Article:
SWEAT Crew, 2016, Session 1 by Joan aka Blue Jay

SWEAT Crew, 2016, Session 1 - Silers Bald Shelter to Derrick Knob Shelter

-Written by volunteer Joan aka Blue Jay 

We are the SWEAT Crew, 2016, Session 1. We are a group of 3 crew leaders and 6 volunteers.

Crew leaders are Katie, Matt, and Sean. Volunteers are Andy, Brad, Bryce, Jeff, Joan, and Ray.

We are from 5 states and range in age from 21 to 64. Some have completed hiking the AT

before; all feel the pull to help maintain this national treasure. We gathered on Sunday 6/5 at

the Soak Ash crew house for a gear and physical fitness shake down. We all passed! We had a

delightful meal and started transitioning from strangers to an organized work crew.

On Monday, 6/6, we drove to Clingmans Dome; our base camp is at Silers Bald shelter. We

hiked carrying packs heavier than some of us were accustomed to carry. We hiked with bluets,

Solomon Seal, and blackberry blossoms. Birds sang their sweet songs of welcome to the

backcountry. We arrived at Silers and set up our tents. It was (mostly) an easy day and the

weather proved to be delightful. We enjoyed a group meal and evening camaraderie, hopped

in our tents around sunset, and dreamed about hard labor.

Tuesday was our first work day. By 8 am, we were all ready for a day of hard work and a labor

of love for a trail that has special and personal meaning to all of us. The AT lives in the hearts

and minds of so many people all over the world. We, the Smokies Wilderness Elite, felt a sense

of honor and pride to be among its caretakers for a week. On this day that gave us perfect

weather, we – among other things - created 3 new water bars, cleaned out many existing water

bars, added stone treads over a sloggy wet area, cut back brush, reclaimed a short section

rerouted by hikers, found and crushed rocks for trail repair, and managed to stay safe and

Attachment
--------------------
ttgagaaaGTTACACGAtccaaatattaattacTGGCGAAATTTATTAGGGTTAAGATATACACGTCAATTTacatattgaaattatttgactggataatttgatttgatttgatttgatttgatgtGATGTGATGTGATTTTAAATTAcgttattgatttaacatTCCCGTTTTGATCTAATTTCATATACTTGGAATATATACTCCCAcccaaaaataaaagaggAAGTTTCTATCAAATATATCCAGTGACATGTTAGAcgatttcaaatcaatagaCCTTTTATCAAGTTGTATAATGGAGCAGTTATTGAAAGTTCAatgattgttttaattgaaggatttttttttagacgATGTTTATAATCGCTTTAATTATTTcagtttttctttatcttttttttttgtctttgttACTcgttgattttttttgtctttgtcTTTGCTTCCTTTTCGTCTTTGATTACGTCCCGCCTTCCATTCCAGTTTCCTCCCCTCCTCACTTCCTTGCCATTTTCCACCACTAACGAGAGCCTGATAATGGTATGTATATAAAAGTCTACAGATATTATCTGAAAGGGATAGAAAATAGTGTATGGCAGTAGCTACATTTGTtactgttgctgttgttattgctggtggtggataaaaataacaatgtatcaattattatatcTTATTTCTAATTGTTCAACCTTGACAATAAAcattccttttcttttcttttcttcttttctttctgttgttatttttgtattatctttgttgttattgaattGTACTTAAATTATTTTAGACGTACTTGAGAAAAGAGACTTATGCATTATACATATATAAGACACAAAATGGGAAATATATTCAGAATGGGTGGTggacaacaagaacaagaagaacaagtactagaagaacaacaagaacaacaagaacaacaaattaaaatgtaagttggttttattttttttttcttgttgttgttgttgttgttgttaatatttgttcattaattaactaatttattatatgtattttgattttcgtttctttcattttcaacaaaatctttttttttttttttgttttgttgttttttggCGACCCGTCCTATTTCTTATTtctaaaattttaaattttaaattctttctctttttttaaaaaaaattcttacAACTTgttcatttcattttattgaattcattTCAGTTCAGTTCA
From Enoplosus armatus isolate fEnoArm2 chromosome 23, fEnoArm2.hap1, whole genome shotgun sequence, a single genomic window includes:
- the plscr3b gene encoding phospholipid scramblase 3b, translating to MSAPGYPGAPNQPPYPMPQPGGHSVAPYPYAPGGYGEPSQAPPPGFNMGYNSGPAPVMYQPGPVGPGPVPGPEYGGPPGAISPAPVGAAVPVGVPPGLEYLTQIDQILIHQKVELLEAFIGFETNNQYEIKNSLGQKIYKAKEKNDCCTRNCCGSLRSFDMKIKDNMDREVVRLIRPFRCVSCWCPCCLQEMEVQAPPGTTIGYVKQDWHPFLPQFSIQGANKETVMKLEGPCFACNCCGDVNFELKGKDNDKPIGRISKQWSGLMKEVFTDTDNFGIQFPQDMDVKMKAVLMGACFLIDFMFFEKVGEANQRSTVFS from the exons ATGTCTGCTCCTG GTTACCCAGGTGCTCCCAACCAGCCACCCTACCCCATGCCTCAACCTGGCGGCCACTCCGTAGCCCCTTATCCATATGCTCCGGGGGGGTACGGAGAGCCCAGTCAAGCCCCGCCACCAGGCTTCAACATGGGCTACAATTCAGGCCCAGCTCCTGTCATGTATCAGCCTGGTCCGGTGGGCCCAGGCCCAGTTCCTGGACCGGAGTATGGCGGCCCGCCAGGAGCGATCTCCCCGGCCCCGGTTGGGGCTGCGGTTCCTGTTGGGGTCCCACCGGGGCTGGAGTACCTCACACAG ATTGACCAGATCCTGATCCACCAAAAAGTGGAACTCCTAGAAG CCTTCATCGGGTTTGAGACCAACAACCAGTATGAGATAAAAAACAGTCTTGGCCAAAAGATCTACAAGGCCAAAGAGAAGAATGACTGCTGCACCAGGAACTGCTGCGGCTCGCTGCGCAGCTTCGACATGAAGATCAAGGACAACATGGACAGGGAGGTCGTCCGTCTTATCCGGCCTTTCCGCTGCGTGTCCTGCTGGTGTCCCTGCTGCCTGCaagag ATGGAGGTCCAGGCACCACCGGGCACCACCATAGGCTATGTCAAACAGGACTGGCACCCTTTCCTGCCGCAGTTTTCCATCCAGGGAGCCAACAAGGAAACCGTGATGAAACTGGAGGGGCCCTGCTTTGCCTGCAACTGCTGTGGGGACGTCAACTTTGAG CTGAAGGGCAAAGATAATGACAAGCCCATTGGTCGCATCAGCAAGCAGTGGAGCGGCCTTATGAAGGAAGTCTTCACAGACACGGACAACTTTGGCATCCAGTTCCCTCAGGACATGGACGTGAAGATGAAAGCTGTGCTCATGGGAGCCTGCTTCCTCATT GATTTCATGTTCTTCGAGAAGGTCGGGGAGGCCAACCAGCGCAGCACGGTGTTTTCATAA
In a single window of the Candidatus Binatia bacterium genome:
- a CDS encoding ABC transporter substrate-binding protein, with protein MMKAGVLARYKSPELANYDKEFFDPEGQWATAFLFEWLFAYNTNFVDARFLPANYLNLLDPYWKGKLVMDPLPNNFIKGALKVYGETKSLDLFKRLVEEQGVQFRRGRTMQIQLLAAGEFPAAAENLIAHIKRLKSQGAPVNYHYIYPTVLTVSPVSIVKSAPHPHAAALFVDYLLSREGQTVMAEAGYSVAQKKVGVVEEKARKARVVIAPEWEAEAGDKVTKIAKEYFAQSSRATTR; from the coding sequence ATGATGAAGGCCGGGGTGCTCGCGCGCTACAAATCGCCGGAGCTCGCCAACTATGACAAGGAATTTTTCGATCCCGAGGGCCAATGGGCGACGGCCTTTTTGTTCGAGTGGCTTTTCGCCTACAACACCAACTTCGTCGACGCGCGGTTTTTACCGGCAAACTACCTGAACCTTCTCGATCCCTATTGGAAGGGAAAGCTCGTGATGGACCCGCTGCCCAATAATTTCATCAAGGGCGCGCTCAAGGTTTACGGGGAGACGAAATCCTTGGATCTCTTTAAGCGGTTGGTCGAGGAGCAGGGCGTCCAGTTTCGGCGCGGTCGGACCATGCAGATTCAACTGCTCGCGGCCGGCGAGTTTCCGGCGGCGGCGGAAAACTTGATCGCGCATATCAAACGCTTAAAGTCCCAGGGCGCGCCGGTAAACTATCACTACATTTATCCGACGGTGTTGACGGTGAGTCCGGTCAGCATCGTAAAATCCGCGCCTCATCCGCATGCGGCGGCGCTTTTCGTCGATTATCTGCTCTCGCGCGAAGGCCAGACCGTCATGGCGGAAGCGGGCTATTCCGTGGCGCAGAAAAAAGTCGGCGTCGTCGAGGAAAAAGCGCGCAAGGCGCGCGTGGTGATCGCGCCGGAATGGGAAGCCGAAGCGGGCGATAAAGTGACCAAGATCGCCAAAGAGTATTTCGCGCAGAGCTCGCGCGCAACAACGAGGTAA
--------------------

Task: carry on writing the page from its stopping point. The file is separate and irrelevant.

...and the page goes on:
happy all day. We retraced our steps back to base camp and were very pleased to hike over our

hard work. We enjoyed a community meal, assembled back at Soak Ash and rehydrated over

our camp stove in a huge pot. We had strong winds most of the night that sounded like flowing

water. The night was clear with a zazillion stars and was considerable cooler than our first


Wednesday, 6/8, was our second work day. We awoke to a cool, clear, and beautiful morning.

We all were thankful for the weather, even with hats, gloves, and jackets on. We started our

day again with our Safety Circle. In Circle we learn a bit more about the lives of our fellow crew

members, we do a pretty complete set of stretches, and we remind ourselves about safety

issues that we could face in the day ahead. Like yesterday, we encountered various creatures

that call these woods their homes. There have been huge worms, snails, bright yellow spiders,

Jordan salamanders, bees, inch worms, and a few deer. We move critters as we work and try to

put them back in their homes when we finish. They are good and vivid reminders that we share

this lovely trail with creatures large and small, and they are part of what makes this trail, with

all its unique and abundant life, so special for so many. Again, we feel the honor of our work,

and that less-than- perfect night in our tents or those muscle aches become less significant to

us. We encounter hikers along the trail in our work. We shout “hiker up” so those working

ahead can put down tools and let the hikers pass safely. Often, very often, the hikers thank us

for what we are doing. That feels pretty good! What's a bit of dirt – actually a whole lot of dirt

– on our work clothes compared to the knowledge that we have helped to make someone’s

outdoor experience a good one?

Thursday, 6/9. Our third work day. It was a bit harder to get out of our tents this morning. Our

minds were willing but we had to push our bodies just a bit more. We were tired from two